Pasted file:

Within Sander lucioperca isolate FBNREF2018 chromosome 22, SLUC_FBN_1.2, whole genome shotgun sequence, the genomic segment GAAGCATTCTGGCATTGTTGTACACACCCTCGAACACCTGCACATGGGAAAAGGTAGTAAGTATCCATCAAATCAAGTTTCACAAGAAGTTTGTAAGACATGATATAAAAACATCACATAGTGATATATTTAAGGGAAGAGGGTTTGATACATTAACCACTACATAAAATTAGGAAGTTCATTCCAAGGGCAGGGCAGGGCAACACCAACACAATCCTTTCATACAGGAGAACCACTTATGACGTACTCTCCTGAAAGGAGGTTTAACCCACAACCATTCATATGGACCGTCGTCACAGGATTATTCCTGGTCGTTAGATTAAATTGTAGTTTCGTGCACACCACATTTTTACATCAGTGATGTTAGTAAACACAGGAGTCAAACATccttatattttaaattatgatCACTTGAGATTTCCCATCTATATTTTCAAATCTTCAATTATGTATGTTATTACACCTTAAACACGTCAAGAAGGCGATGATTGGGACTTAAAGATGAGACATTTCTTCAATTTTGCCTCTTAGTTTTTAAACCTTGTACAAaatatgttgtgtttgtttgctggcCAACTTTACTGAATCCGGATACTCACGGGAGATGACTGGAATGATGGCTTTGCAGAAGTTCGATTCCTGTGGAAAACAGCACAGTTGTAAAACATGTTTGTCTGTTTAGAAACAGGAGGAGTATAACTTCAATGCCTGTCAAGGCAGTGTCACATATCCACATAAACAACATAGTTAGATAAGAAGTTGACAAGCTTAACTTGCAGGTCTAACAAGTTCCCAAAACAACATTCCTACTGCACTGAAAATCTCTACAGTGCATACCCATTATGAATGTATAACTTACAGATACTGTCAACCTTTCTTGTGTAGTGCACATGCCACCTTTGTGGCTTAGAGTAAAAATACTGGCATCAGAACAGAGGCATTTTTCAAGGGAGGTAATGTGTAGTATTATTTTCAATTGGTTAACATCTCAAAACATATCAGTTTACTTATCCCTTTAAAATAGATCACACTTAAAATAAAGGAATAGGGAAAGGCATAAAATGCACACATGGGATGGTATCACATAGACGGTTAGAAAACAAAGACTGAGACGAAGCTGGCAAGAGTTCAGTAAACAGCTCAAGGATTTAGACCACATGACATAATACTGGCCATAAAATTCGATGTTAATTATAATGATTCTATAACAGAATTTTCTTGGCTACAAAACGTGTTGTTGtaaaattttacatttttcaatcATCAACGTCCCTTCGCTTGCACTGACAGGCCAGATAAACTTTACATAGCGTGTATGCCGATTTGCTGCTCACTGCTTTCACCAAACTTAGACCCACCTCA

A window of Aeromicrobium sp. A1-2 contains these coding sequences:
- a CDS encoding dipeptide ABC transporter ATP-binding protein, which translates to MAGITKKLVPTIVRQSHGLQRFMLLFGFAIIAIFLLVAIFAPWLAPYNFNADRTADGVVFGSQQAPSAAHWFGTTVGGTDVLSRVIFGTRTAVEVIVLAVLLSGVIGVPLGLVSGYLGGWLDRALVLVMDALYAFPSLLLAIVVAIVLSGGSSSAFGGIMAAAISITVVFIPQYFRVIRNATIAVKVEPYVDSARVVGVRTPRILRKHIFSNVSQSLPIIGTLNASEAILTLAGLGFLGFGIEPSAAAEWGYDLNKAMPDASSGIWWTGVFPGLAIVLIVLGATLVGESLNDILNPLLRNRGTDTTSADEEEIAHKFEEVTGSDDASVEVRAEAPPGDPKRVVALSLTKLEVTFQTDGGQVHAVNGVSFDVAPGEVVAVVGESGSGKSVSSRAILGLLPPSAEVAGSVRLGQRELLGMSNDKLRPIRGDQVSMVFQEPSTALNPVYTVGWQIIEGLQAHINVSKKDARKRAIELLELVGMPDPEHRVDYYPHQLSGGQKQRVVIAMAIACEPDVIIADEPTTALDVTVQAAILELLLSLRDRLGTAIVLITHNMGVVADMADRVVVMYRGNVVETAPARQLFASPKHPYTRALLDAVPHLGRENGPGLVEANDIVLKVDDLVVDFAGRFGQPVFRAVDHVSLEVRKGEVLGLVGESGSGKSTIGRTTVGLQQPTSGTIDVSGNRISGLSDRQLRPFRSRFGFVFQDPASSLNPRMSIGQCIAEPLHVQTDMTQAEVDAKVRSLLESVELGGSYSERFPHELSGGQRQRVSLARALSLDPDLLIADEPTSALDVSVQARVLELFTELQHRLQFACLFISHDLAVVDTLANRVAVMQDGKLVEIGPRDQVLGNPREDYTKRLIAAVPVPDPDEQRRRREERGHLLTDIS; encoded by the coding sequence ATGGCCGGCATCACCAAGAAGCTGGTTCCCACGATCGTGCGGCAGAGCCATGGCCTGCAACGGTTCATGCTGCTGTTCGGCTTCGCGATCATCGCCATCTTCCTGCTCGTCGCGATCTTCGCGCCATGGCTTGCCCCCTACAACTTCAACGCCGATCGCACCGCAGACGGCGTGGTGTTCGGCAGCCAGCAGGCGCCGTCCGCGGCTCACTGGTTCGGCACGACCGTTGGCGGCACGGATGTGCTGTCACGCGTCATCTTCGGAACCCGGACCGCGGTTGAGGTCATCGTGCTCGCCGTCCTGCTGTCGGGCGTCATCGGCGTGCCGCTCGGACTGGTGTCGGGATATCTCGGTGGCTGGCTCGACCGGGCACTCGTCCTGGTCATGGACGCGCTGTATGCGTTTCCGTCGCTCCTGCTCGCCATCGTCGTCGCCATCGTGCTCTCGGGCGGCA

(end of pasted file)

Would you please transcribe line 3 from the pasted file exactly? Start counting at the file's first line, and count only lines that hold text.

- a CDS encoding dipeptide ABC transporter ATP-binding protein, which translates to MAGITKKLVPTIVRQSHGLQRFMLLFGFAIIAIFLLVAIFAPWLAPYNFNADRTADGVVFGSQQAPSAAHWFGTTVGGTDVLSRVIFGTRTAVEVIVLAVLLSGVIGVPLGLVSGYLGGWLDRALVLVMDALYAFPSLLLAIVVAIVLSGGSSSAFGGIMAAAISITVVFIPQYFRVIRNATIAVKVEPYVDSARVVGVRTPRILRKHIFSNVSQSLPIIGTLNASEAILTLAGLGFLGFGIEPSAAAEWGYDLNKAMPDASSGIWWTGVFPGLAIVLIVLGATLVGESLNDILNPLLRNRGTDTTSADEEEIAHKFEEVTGSDDASVEVRAEAPPGDPKRVVALSLTKLEVTFQTDGGQVHAVNGVSFDVAPGEVVAVVGESGSGKSVSSRAILGLLPPSAEVAGSVRLGQRELLGMSNDKLRPIRGDQVSMVFQEPSTALNPVYTVGWQIIEGLQAHINVSKKDARKRAIELLELVGMPDPEHRVDYYPHQLSGGQKQRVVIAMAIACEPDVIIADEPTTALDVTVQAAILELLLSLRDRLGTAIVLITHNMGVVADMADRVVVMYRGNVVETAPARQLFASPKHPYTRALLDAVPHLGRENGPGLVEANDIVLKVDDLVVDFAGRFGQPVFRAVDHVSLEVRKGEVLGLVGESGSGKSTIGRTTVGLQQPTSGTIDVSGNRISGLSDRQLRPFRSRFGFVFQDPASSLNPRMSIGQCIAEPLHVQTDMTQAEVDAKVRSLLESVELGGSYSERFPHELSGGQRQRVSLARALSLDPDLLIADEPTSALDVSVQARVLELFTELQHRLQFACLFISHDLAVVDTLANRVAVMQDGKLVEIGPRDQVLGNPREDYTKRLIAAVPVPDPDEQRRRREERGHLLTDIS; encoded by the coding sequence ATGGCCGGCATCACCAAGAAGCTGGTTCCCACGATCGTGCGGCAGAGCCATGGCCTGCAACGGTTCATGCTGCTGTTCGGCTTCGCGATCATCGCCATCTTCCTGCTCGTCGCGATCTTCGCGCCATGGCTTGCCCCCTACAACTTCAACGCCGATCGCACCGCAGACGGCGTGGTGTTCGGCAGCCAGCAGGCGCCGTCCGCGGCTCACTGGTTCGGCACGACCGTTGGCGGCACGGATGTGCTGTCACGCGTCATCTTCGGAACCCGGACCGCGGTTGAGGTCATCGTGCTCGCCGTCCTGCTGTCGGGCGTCATCGGCGTGCCGCTCGGACTGGTGTCGGGATATCTCGGTGGCTGGCTCGACCGGGCACTCGTCCTGGTCATGGACGCGCTGTATGCGTTTCCGTCGCTCCTGCTCGCCATCGTCGTCGCCATCGTGCTCTCGGGCGGCA